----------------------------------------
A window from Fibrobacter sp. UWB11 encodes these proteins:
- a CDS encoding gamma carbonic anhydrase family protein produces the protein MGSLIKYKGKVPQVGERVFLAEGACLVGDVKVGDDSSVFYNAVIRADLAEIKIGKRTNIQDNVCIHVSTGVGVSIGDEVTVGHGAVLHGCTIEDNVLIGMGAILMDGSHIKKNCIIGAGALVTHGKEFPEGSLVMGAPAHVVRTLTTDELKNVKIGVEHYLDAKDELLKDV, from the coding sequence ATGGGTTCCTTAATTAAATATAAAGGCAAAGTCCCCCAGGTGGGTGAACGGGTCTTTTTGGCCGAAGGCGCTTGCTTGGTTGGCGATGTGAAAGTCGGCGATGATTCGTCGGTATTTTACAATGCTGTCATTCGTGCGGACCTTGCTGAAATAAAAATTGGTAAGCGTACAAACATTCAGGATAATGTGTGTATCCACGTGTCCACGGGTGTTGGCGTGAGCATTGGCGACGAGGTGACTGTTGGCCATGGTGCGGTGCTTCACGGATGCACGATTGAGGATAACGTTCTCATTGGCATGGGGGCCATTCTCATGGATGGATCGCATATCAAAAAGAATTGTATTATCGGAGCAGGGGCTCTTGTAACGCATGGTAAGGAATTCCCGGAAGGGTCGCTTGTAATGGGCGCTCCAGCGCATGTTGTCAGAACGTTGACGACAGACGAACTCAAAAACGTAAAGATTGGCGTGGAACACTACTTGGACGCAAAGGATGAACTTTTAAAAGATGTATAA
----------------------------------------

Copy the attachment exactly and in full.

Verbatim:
A window from Fibrobacter sp. UWB11 encodes these proteins:
- a CDS encoding gamma carbonic anhydrase family protein produces the protein MGSLIKYKGKVPQVGERVFLAEGACLVGDVKVGDDSSVFYNAVIRADLAEIKIGKRTNIQDNVCIHVSTGVGVSIGDEVTVGHGAVLHGCTIEDNVLIGMGAILMDGSHIKKNCIIGAGALVTHGKEFPEGSLVMGAPAHVVRTLTTDELKNVKIGVEHYLDAKDELLKDV, from the coding sequence ATGGGTTCCTTAATTAAATATAAAGGCAAAGTCCCCCAGGTGGGTGAACGGGTCTTTTTGGCCGAAGGCGCTTGCTTGGTTGGCGATGTGAAAGTCGGCGATGATTCGTCGGTATTTTACAATGCTGTCATTCGTGCGGACCTTGCTGAAATAAAAATTGGTAAGCGTACAAACATTCAGGATAATGTGTGTATCCACGTGTCCACGGGTGTTGGCGTGAGCATTGGCGACGAGGTGACTGTTGGCCATGGTGCGGTGCTTCACGGATGCACGATTGAGGATAACGTTCTCATTGGCATGGGGGCCATTCTCATGGATGGATCGCATATCAAAAAGAATTGTATTATCGGAGCAGGGGCTCTTGTAACGCATGGTAAGGAATTCCCGGAAGGGTCGCTTGTAATGGGCGCTCCAGCGCATGTTGTCAGAACGTTGACGACAGACGAACTCAAAAACGTAAAGATTGGCGTGGAACACTACTTGGACGCAAAGGATGAACTTTTAAAAGATGTATAA